Let me be up front and tell you that while Level Up does touch on the topic of video games it is not nearly as much about the games as you might first suspect. Video games come up and they are used as a metaphor but they are one of several metaphors used in the book. It is really the story of how a boy grows up with the expectations of his parents while tying to balance it against his own desires to be happy. We see Dennis Ouyang go through his life oscillating between hiding himself in video games which he loves and beings quest to becoming a gastroenterologist despite the fact that he has no interest in the job. After his farther dies and he gets kicked out of college he is visited by four little angels that act as nagging guilty consciences that demand that he fulfill his destiny of becoming a doctor. So he whips himself back into shape and is slowly but surely is on his way to satiating the angels. He makes friends and even finds love but he is constantly plagued by the fact that he is going into a career he hates. Despite the addition of the angels it is an extremely relatable story. We have all expectations place on us by the people who raised us and know how they can conflict with our attempts live our own lives. The more the exceptions placed on you the more the book will speak to you. Dennis and his friends sell the story by being delightful characters that draw you in. The art simple and has a very independent comic vibe but it is expressive while maintaining a warm feeling. Level Up is a nice one book story with a fairly important lesson for anyone who is lacking direction their life or remembers what that feeling is like.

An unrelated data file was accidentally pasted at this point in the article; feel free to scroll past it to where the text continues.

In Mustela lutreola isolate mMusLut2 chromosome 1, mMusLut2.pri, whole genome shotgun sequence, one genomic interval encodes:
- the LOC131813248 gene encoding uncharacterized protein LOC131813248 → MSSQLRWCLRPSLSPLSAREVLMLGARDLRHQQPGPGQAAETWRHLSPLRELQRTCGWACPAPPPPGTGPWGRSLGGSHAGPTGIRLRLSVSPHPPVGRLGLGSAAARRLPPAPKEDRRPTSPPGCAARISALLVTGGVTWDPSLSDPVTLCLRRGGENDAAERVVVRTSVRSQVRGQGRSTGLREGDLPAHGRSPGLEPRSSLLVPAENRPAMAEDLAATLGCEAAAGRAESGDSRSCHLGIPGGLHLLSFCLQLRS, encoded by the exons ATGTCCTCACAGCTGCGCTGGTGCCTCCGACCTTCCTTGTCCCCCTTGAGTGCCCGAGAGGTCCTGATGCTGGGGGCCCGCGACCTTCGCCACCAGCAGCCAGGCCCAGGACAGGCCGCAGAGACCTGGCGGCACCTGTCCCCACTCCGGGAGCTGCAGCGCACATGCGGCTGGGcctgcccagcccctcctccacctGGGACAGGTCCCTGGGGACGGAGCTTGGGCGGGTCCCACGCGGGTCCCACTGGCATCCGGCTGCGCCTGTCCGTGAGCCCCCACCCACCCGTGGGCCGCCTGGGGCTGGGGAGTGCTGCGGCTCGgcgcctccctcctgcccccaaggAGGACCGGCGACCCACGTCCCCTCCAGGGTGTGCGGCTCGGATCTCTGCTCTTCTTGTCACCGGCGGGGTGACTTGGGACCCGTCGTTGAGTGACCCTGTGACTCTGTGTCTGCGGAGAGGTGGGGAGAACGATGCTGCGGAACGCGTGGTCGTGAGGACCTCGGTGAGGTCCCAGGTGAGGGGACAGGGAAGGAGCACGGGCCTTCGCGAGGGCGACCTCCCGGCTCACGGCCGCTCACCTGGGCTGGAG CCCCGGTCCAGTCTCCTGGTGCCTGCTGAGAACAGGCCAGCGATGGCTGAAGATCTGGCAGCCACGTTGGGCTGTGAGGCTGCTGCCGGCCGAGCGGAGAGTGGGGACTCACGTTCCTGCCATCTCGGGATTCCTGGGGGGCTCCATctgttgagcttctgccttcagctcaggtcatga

The first chapter where we see Dennis’s failed attempt to get a Nintendo for Christmas might be the most relatable scene of the book, you wanted him to get it but knew he wouldn’t. And it is just as easy to struggle with Dennis as he weighs his father’s desires against his own changing perspective. It said it all to me when Dennis’s mother told him “Love is for people. Not work.” Each generation in each culture deals with this difference in thinking, but the Asian American experience depicted here should be very familiar, I know it mirrors my friend’s stories. But I think what was refreshing about this story is the balance it strikes in the end proving you don’t have to cast off your family completely to be who you are. Though I have to say that parents might need this lesson more than kids. Gene Luen Yang brings these lessons in with video games, humor, and great pacing. Sparse words are needed as Thien Pham perfectly conveys everything you need to know visually. A perfect collaboration.